Saturday, November 17, 2007

Sticky Toffee Pudding

Sticky Toffee Pudding
Sticky toffee pudding is something I fell in love with even before I took my first bite. This British dessert is a warm, moist brown sugar cake lightly scented with vanilla, studded with plump dates, and topped with a luscious toffee sauce. 100% Yum! It just sounded so good I didn't need any more convincing after reading the description. And now that we're in the middle of Autumn, there's something so comforting about spooning into a warm, gooey dessert like this one. I didn't have dates so I used dried figs (shh... no one has to know), which no longer makes it an authentic sticky toffee pudding but it was nevertheless a delicious variation. Let's pretend I made it with dates so I can call it sticky toffee pudding because I like the name. The cake is light on butter and sugar but the toffee sauce more than makes up for that. Decreasing the amount of sugar in the cake prevents the whole dessert from being toothachingly sweet. Be careful with the toffee sauce though, it's so darn irresistible you may find yourself eating spoonful after spoonful. So better be safe and make a double or triple batch because the sauce can be used on other cakes and as a topping for ice cream. If you cook the sauce even longer, it will be thick enough to use as a filling for sandwich cookies.

Notes:
- According to Cook's Thesaurus, since the dates are being chopped up, use cooking dates rather than dessert dates because those are meant to be eaten whole. Many recipes recommend Medjool dates.
- The batter can be divided into 6 ramekins for the perfect serving size, but you can also bake 12 mini cakes in a muffin tin or a larger cake in a round pan or 8 x 8 inch square pan and cut it into pieces.
- I couldn't figure out why recipes call for adding baking soda into the water with the dates (the leavening power of baking soda dissipates when it hits the hot water?) but I used a little in my recipe anyway.

Sticky Toffee Pudding
Sticky Toffee Pudding
6 oz dates, chopped
1 C boiling hot water
1/2 tsp baking soda
4 Tbsp butter (1/2 stick)
1/2 C brown sugar
1 egg
1 1/2 tsp vanilla extract
1 1/2 C AP flour
3/4 tsp baking powder
1/4 tsp salt

Toffee Sauce:
1/2 C brown sugar
1/2 C heavy cream
4 Tbsp butter


Roughly chop your dates with a knife or in the food processor and put the chopped dates in a heatproof bowl. Heat up one cup of water to a boil and pour this over the dates. Swirl in the baking soda, cover the bowl and set aside and let it cool for about 15 minutes.

Preheat your oven to 350 degrees F. Butter your baking dish; a muffin pan, ramekins, or a square or round cake pan would all work.

In a bowl, whisk together the flour, baking powder, and salt, and set aside. Cream the butter and brown sugar. Then add the egg and vanilla extract and beat until evenly mixed. Before adding the dates, make sure the liquid has cooled down since you don't want to cook the egg. Add the date mixture liquid and all and mix. Then using a rubber spatula, fold in the dry ingredients. Mix until there are no streaks of flour but do not overmix.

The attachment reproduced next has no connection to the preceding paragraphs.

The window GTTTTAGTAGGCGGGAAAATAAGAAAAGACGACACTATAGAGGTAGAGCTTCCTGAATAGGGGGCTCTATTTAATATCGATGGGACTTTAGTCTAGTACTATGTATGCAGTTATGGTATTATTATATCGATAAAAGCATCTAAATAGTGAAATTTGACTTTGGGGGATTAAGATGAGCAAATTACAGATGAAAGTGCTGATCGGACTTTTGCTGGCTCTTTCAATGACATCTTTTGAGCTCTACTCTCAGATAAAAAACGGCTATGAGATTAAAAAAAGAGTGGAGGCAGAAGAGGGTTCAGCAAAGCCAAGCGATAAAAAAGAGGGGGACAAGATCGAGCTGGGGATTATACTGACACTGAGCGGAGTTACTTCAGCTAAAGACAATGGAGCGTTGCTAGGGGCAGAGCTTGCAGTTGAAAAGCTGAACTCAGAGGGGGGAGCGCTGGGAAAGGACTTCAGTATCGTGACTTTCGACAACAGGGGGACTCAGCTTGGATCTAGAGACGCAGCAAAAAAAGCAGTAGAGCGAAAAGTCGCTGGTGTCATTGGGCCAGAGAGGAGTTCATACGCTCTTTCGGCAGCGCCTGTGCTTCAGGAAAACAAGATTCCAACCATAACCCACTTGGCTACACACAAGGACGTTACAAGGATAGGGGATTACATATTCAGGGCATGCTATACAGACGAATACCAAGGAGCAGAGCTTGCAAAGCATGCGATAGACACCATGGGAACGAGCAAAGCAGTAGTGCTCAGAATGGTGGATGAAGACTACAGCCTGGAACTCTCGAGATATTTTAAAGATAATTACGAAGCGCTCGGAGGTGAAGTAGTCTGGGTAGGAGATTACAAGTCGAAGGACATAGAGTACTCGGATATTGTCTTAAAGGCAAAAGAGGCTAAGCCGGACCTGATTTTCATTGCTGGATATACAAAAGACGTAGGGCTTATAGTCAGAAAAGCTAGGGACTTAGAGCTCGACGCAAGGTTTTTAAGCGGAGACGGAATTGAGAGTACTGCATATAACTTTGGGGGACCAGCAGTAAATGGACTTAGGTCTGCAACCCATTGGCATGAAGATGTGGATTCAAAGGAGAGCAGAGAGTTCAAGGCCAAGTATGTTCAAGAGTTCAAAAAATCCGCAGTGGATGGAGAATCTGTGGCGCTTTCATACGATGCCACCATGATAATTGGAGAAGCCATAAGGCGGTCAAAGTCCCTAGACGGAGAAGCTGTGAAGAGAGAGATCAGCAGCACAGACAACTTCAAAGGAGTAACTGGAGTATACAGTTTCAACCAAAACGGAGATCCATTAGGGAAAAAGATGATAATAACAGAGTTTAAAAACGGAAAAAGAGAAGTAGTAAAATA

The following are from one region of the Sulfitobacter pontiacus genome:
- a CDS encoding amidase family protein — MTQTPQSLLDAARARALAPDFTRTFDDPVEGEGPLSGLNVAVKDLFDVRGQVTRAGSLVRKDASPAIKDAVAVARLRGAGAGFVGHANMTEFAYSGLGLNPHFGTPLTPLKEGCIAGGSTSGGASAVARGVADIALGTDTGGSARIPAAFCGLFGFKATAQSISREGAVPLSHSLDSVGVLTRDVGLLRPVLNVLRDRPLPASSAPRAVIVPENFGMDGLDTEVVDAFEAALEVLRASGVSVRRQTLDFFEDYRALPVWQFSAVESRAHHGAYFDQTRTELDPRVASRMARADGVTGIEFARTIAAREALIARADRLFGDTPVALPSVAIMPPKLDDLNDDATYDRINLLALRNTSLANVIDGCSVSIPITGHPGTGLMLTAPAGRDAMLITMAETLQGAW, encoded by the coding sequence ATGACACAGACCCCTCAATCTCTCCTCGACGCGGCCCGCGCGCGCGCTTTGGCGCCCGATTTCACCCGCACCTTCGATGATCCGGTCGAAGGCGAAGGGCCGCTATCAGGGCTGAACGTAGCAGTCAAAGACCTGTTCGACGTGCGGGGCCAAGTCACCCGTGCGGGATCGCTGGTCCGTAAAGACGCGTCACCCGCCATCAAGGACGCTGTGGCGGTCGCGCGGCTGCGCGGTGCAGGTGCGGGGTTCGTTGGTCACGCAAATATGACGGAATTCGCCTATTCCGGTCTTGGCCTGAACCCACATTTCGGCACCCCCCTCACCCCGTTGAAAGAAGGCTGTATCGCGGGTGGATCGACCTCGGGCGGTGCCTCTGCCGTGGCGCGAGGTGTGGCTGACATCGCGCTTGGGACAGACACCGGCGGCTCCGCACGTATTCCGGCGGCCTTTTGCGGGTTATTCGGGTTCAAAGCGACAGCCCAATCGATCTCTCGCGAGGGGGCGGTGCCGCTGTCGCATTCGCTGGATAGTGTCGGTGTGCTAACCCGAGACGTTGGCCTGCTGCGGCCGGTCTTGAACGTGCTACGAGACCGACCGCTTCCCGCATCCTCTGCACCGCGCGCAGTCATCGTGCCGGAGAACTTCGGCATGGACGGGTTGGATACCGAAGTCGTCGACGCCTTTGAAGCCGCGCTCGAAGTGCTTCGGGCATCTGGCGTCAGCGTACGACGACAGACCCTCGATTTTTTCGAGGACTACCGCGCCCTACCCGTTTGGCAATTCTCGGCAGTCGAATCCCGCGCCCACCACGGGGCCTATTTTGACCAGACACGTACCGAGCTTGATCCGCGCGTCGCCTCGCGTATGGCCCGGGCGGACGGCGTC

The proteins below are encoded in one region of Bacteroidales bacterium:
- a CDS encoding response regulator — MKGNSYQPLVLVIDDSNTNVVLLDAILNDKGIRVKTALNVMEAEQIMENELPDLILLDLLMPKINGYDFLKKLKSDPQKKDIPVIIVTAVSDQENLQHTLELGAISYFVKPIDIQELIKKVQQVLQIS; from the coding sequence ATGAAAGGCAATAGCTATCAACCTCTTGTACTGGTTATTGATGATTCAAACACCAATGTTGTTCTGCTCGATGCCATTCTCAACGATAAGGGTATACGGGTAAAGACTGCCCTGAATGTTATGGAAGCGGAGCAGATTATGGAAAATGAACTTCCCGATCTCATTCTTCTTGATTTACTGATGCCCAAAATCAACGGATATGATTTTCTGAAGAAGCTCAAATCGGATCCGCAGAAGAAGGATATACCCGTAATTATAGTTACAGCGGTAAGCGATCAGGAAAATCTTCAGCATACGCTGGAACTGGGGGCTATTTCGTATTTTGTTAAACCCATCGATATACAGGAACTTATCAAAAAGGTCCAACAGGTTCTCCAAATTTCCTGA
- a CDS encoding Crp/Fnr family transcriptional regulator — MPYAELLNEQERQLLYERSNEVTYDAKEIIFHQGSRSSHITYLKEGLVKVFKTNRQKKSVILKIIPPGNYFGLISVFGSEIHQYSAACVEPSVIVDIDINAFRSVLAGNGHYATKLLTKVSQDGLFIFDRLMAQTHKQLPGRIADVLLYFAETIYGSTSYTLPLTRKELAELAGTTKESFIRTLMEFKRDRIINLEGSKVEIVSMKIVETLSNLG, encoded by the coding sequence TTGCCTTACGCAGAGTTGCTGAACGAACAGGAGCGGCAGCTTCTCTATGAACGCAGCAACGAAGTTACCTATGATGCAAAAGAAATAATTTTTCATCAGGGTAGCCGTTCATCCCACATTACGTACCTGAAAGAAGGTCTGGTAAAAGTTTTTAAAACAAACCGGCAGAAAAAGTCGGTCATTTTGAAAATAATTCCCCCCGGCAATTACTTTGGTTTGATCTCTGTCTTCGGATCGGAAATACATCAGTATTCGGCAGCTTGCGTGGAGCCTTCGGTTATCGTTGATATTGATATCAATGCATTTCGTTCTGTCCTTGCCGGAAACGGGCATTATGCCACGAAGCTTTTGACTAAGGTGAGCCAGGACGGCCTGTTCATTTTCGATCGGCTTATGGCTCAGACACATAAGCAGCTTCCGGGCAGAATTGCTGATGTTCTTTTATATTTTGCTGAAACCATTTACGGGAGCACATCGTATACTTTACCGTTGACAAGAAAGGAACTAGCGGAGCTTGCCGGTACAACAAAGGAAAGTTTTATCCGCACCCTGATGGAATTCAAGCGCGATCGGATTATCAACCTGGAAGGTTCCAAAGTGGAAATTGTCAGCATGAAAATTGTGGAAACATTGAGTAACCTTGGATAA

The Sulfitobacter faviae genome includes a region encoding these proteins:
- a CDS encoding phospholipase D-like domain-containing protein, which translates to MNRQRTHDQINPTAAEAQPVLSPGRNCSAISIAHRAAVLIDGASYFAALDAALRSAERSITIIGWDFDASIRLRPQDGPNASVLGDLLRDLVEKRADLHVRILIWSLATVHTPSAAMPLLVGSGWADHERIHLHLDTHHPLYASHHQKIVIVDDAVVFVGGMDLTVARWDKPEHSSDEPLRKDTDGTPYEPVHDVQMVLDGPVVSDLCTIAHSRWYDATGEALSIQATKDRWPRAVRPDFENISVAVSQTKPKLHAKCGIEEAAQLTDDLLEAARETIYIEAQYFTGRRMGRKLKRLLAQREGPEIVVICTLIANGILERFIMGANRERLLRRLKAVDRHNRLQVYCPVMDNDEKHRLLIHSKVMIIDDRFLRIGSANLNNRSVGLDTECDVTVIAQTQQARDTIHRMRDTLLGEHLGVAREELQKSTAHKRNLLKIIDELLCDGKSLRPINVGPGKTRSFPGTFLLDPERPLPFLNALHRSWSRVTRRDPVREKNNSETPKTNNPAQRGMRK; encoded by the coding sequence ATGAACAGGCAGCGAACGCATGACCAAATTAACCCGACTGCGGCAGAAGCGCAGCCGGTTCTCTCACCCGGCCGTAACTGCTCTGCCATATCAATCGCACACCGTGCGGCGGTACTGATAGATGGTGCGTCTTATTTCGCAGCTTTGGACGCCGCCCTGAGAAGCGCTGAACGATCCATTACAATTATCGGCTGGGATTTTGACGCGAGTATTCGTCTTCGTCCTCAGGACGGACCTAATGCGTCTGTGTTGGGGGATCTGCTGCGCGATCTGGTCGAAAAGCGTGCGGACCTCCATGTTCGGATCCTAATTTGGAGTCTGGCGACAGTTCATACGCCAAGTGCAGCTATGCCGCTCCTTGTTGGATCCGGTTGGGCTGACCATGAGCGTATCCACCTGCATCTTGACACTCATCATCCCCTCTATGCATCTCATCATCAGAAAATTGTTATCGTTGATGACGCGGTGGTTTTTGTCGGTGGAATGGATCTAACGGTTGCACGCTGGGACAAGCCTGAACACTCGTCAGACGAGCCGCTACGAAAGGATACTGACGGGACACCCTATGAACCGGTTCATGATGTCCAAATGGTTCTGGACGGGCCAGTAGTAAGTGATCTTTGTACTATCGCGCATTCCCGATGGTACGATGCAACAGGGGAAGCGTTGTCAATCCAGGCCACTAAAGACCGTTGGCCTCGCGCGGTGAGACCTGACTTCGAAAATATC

Divide the batter among the muffin tin, ramekins (it might not look like enough batter for 6 ramekins but the cakes will puff up in the oven), or spread it evenly into a square baking pan. Bake at 350 degrees F until a toothpick in the center comes out clean. For my 7 oz. ramekins, it took about 25 - 30 minutes. Muffin size cakes will bake faster, and a larger dish will take longer, maybe 35 - 40 minutes.

Meanwhile, in a saucepan add the brown sugar, butter, and cream and bring to a simmer. Simmer and stir occasionally until the sauce has slightly thickened, about 5 minutes.

Remove the cakes from the baking dish (slice cake into pieces if needed). Poke a few holes into the cake and spoon some of the toffee sauce onto each cake. Let the sauce soak in and serve the cakes warm, ideally with a side of vanilla ice cream.

13 comments:

SteamyKitchen said...

mmmm....sticky....toffee....

Lydia said...

Yum! I don't know why you would add the baking soda to dates, but you do the same when you cook chickpeas.

Meeta said...

This looks sinful and goood. Nice!

StickyGooeyCreamyChewy said...

This looks really delicious. I wonder if you could use other dried fruits, such as raisins or apricots, as well. Frankly, I could pour that toffee sauce over cardboard and still be happy! ;)

Kevin said...

That looks so good. I just recently tried dates for the first time. I will have to try baking with them.

Manggy said...

That looks sooo decadent and soo British, heh :) The baking soda breaks down the intercellular bonds and softens the dates.

Cookie baker Lynn said...

You had me at sticky toffee. Yumm!

Peabody said...

One of my all timre favorites.

Passionate Eater said...

What a dream Amy! And I think your substitution of dried figs for dates enhanced the dish by five fold. What a marvelous substitution. After seeing your talent and ability to cook, I trust your judgment over anything.

Kate / Kajal said...

surprisingly i am yet to taste this ...i have seen a million pictures of it but just havent gotten around to making some. This looks delicious.

Cheryl said...

Oh my. Well done. Love the presentation of this.

tigerfish said...

I seldom order this if it's on the menu coz the name sticky...and toffee...sounds too sweet!

Anonymous said...

I like the name too... sticky toffee pudding, with a side of ice cream - yes please!


Ari (Baking and Books)

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